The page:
Comment: Talking the talk but not walking the walk – 21st century legal IT law firm-style
A female general counsel who is notorious for (successfully) changing sectors once told me that after starting a new role, you have about six months to note down your initial observations before you become just another part of the corporate machine.
Having joined the Legal IT Insider as associate editor in the latter half of 2014, by that particular GCs metric I’m positively cog like. But given that in the past month or two I’ve transitioned from ‘slightly dazed and confused’ to ‘enthusiastic bordering on evangelical’ about legal IT, now is not a bad time to jot down a couple of early thoughts about the sector.
First, I must confess that having written about the legal market for eleven years, in that time I’ve inevitably made the occasional foray into tech journalism including, very briefly, as online editor of the Legal Technology Journal. I don’t think I had time to emerge from the ‘dazed’ phase before the recession put pay to that idea.
This time round, aside from an unnatural zeal that may give me plenty of space at a dinner party, my prevailing reaction is one of incredulity that there is not more strategic IT buy-in from the management of leading law firms. Try saying that over sorbet.
Yes, management want their printers to work and they want competitive document and case management and finance systems, not to mention secure communication and a host of other priorities. But is IT at the forefront of every major strategy decision and viewed as a key driver for the firm? Erm, not so much.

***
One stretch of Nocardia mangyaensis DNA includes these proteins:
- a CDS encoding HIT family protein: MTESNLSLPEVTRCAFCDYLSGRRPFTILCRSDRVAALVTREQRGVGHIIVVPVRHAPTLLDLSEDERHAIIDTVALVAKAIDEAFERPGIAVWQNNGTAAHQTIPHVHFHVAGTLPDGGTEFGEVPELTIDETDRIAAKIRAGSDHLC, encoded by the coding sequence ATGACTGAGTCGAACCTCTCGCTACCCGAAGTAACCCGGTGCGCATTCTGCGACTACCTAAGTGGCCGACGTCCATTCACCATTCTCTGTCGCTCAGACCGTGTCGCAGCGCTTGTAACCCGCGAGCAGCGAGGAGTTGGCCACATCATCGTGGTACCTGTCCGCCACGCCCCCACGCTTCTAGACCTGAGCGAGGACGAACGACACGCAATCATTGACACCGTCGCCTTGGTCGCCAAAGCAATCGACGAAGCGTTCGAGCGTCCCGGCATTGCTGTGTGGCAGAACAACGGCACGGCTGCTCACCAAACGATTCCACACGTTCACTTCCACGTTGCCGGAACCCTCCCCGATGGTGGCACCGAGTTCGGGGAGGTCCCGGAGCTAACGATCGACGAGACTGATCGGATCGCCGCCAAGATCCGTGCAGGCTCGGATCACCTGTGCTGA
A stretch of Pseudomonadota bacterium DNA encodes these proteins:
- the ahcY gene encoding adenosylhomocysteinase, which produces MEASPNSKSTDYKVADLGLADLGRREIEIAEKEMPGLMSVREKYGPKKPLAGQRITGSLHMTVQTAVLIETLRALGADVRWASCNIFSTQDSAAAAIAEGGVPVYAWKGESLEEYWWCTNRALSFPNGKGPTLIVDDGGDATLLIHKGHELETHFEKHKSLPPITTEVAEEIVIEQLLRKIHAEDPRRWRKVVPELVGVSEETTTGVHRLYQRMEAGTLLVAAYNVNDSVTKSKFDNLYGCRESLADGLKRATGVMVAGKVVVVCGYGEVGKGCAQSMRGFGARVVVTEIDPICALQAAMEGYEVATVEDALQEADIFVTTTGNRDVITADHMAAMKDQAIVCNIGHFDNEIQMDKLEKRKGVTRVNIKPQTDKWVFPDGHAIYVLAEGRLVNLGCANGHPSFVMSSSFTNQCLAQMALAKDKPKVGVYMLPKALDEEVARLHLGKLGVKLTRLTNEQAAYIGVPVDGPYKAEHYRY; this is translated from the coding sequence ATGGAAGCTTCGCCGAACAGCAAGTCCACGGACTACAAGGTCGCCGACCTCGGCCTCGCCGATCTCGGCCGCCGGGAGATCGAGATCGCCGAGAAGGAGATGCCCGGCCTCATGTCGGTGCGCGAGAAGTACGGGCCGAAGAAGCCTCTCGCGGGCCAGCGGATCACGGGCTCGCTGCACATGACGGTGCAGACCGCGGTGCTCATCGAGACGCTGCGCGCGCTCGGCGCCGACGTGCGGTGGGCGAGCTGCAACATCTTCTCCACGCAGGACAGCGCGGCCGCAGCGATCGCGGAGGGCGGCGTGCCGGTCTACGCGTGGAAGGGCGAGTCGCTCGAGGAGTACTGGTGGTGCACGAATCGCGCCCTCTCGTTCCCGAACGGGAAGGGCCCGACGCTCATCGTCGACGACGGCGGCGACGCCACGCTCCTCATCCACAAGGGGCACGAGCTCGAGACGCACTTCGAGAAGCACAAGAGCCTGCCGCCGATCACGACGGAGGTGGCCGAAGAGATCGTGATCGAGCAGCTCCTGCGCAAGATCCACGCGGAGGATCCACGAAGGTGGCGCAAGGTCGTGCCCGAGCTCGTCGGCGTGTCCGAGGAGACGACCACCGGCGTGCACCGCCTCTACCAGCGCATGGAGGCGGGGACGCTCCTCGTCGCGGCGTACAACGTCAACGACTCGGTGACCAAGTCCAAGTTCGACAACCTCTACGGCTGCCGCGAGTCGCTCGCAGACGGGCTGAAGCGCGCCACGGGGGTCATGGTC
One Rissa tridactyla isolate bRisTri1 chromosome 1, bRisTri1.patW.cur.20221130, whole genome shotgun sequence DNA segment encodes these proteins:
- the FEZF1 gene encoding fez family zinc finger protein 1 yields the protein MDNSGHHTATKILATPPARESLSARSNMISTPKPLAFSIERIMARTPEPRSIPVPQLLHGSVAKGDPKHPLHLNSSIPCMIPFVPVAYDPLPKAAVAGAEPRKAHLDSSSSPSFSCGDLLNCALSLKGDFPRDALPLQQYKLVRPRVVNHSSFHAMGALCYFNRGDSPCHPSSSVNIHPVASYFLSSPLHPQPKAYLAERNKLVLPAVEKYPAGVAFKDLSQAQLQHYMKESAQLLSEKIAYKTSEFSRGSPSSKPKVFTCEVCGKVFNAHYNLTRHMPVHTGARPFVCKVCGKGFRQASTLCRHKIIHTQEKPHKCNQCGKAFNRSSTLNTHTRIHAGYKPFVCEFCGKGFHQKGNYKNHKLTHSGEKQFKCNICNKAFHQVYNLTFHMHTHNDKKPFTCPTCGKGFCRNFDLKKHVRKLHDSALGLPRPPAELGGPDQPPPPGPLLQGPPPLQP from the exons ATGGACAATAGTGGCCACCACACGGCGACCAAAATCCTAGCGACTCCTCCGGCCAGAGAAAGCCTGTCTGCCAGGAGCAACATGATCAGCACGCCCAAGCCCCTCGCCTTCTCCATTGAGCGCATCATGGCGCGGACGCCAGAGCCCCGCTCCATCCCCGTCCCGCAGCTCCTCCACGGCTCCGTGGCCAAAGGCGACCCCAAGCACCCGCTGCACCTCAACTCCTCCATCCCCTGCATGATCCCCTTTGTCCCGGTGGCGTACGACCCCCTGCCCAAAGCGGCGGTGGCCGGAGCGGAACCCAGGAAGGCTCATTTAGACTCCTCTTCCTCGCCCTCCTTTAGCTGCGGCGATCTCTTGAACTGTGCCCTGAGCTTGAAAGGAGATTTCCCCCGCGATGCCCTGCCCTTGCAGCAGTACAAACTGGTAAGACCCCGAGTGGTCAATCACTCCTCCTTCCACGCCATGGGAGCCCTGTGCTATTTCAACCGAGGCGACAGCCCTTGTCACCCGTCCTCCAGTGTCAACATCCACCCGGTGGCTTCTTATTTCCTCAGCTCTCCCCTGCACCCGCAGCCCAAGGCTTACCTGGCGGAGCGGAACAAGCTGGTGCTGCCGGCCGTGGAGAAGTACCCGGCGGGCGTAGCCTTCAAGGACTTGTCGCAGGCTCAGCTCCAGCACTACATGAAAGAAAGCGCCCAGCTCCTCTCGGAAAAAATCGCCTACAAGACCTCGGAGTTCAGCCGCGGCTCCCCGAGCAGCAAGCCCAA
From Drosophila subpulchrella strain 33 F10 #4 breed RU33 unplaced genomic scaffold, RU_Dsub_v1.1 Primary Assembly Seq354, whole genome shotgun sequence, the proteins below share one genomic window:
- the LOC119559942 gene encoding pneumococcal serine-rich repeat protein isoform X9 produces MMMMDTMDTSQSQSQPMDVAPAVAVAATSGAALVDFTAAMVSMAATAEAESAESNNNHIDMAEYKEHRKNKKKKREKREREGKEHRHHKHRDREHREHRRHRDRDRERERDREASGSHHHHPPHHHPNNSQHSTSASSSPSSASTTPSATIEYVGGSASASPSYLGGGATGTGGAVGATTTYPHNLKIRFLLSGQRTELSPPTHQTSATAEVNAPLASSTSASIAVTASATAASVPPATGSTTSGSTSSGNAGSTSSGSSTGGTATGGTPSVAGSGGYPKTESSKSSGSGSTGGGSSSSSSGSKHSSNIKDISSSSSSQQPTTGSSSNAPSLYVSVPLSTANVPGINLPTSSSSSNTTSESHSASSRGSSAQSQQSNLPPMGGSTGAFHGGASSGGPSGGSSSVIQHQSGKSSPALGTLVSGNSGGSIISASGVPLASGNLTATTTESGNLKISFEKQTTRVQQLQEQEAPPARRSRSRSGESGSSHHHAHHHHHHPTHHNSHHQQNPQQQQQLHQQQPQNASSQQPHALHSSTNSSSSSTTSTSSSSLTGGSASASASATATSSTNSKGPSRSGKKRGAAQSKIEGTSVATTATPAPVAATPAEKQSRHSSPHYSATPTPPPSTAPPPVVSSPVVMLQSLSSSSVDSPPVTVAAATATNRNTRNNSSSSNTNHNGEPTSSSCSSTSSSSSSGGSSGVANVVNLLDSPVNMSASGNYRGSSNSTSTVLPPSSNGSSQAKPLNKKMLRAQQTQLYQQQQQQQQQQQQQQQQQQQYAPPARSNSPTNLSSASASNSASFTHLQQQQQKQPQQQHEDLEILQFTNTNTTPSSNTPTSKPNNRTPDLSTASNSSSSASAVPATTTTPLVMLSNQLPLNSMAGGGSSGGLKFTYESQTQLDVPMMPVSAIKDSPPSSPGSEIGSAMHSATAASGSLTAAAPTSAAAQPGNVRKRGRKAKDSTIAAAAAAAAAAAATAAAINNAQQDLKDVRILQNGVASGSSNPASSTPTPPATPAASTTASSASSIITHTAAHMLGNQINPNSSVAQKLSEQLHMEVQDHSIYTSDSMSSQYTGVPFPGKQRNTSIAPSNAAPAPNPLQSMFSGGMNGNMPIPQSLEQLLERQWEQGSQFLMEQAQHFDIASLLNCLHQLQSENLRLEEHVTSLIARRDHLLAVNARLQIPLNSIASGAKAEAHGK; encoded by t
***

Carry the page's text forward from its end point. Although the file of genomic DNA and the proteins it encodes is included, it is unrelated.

Knowing the profession as I do I shouldn’t really be surprised. It’s never been what you might call pacey. And at the end of the day law firms are still largely run by lawyers – off-the-scale smart but often missing the business acumen you might expect from those running multi-million pound businesses.
But in the current environment, where new and aggressive entrants are putting technology very much at the forefront of their offering, giving a much stronger voice to your IT department isn’t exactly rocket science.
Of course that is not to say that large law firms don’t take IT seriously. Let’s face it, their technology budgets are enough to make a small company weep. Heck, maybe even a very small country.
But many firms are still using old systems that need a complete overhaul and one IT director at a top 30 UK law firm commented to me: “Everyone talks about IT and how important it is but their behaviour doesn’t follow. They talk the talk but don’t walk the walk.”
On the whole the legal market lags behind other sectors in that it hasn’t had to rely on IT and processes to the same extent to make money. Despite those eye-watering IT budgets there has been significant under investment comparative to the size of the revenues being generated.
Things are improving. IT directors with strong business acumen are increasingly being recruited from outside the sector, such as Matt Peers who joined Linklaters as its new director of information systems and strategy from Deloitte in May. Two months before that Stephen Andrews joined Herbert Smith Freehills as interim head of architecture from Bupa.
As Chris White, global IT director at top 20 UK law firm Clyde & Co (whose Talking Tech webcast will be out next week) points out, large law firms are becoming inherently more process driven, increasingly bringing in project managers to run deals – something that would have been unheard of a few years ago.
It will take more people who really understand what the business needs to drive change. That extends to suppliers, too, who moan that law firms don’t prioritise or understand technology without themselves always understanding the real business drivers.
But there is an undeniable energy and sense of opportunity within the sector. I don’t know of one large law firm that isn’t alive to the need to provide client services in a more efficient way.
The key will be for IT heads and management to start talking the same language. The question is whether it will take new entrants to eat some of their lunch – or how much – before that happens.